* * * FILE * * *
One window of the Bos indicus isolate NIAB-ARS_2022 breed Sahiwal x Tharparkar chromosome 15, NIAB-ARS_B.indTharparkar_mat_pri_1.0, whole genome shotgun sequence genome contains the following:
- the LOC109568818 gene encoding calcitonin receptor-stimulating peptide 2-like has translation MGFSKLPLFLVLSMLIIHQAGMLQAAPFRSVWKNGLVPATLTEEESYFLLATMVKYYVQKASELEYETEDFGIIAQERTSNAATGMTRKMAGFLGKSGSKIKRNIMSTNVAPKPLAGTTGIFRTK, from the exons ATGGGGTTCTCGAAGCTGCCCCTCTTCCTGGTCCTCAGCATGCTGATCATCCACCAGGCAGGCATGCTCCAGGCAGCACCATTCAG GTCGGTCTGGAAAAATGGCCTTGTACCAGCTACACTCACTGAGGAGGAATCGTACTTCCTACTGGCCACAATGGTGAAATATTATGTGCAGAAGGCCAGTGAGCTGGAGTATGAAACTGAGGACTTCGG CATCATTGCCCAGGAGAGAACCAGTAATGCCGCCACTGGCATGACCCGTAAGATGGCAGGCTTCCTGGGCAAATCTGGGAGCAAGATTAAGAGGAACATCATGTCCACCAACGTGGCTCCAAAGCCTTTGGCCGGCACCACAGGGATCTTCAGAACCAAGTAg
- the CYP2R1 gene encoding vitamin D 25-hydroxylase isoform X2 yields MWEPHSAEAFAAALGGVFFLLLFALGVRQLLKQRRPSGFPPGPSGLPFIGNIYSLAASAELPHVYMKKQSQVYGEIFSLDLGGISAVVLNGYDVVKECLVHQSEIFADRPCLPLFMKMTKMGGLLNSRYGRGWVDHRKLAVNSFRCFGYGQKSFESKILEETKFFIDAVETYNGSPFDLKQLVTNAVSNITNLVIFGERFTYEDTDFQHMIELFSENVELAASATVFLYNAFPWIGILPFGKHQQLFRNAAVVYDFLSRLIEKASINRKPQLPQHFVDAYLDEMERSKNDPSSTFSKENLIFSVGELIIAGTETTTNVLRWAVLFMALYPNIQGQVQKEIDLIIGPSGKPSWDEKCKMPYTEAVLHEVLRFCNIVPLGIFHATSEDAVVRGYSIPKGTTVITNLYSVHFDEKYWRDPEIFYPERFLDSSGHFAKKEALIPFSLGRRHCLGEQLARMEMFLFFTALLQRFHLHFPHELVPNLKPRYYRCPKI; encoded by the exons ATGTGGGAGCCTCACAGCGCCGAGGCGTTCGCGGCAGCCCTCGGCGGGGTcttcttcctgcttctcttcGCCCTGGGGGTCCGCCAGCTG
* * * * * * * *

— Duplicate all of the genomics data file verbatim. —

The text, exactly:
One window of the Bos indicus isolate NIAB-ARS_2022 breed Sahiwal x Tharparkar chromosome 15, NIAB-ARS_B.indTharparkar_mat_pri_1.0, whole genome shotgun sequence genome contains the following:
- the LOC109568818 gene encoding calcitonin receptor-stimulating peptide 2-like has translation MGFSKLPLFLVLSMLIIHQAGMLQAAPFRSVWKNGLVPATLTEEESYFLLATMVKYYVQKASELEYETEDFGIIAQERTSNAATGMTRKMAGFLGKSGSKIKRNIMSTNVAPKPLAGTTGIFRTK, from the exons ATGGGGTTCTCGAAGCTGCCCCTCTTCCTGGTCCTCAGCATGCTGATCATCCACCAGGCAGGCATGCTCCAGGCAGCACCATTCAG GTCGGTCTGGAAAAATGGCCTTGTACCAGCTACACTCACTGAGGAGGAATCGTACTTCCTACTGGCCACAATGGTGAAATATTATGTGCAGAAGGCCAGTGAGCTGGAGTATGAAACTGAGGACTTCGG CATCATTGCCCAGGAGAGAACCAGTAATGCCGCCACTGGCATGACCCGTAAGATGGCAGGCTTCCTGGGCAAATCTGGGAGCAAGATTAAGAGGAACATCATGTCCACCAACGTGGCTCCAAAGCCTTTGGCCGGCACCACAGGGATCTTCAGAACCAAGTAg
- the CYP2R1 gene encoding vitamin D 25-hydroxylase isoform X2 yields MWEPHSAEAFAAALGGVFFLLLFALGVRQLLKQRRPSGFPPGPSGLPFIGNIYSLAASAELPHVYMKKQSQVYGEIFSLDLGGISAVVLNGYDVVKECLVHQSEIFADRPCLPLFMKMTKMGGLLNSRYGRGWVDHRKLAVNSFRCFGYGQKSFESKILEETKFFIDAVETYNGSPFDLKQLVTNAVSNITNLVIFGERFTYEDTDFQHMIELFSENVELAASATVFLYNAFPWIGILPFGKHQQLFRNAAVVYDFLSRLIEKASINRKPQLPQHFVDAYLDEMERSKNDPSSTFSKENLIFSVGELIIAGTETTTNVLRWAVLFMALYPNIQGQVQKEIDLIIGPSGKPSWDEKCKMPYTEAVLHEVLRFCNIVPLGIFHATSEDAVVRGYSIPKGTTVITNLYSVHFDEKYWRDPEIFYPERFLDSSGHFAKKEALIPFSLGRRHCLGEQLARMEMFLFFTALLQRFHLHFPHELVPNLKPRYYRCPKI; encoded by the exons ATGTGGGAGCCTCACAGCGCCGAGGCGTTCGCGGCAGCCCTCGGCGGGGTcttcttcctgcttctcttcGCCCTGGGGGTCCGCCAGCTG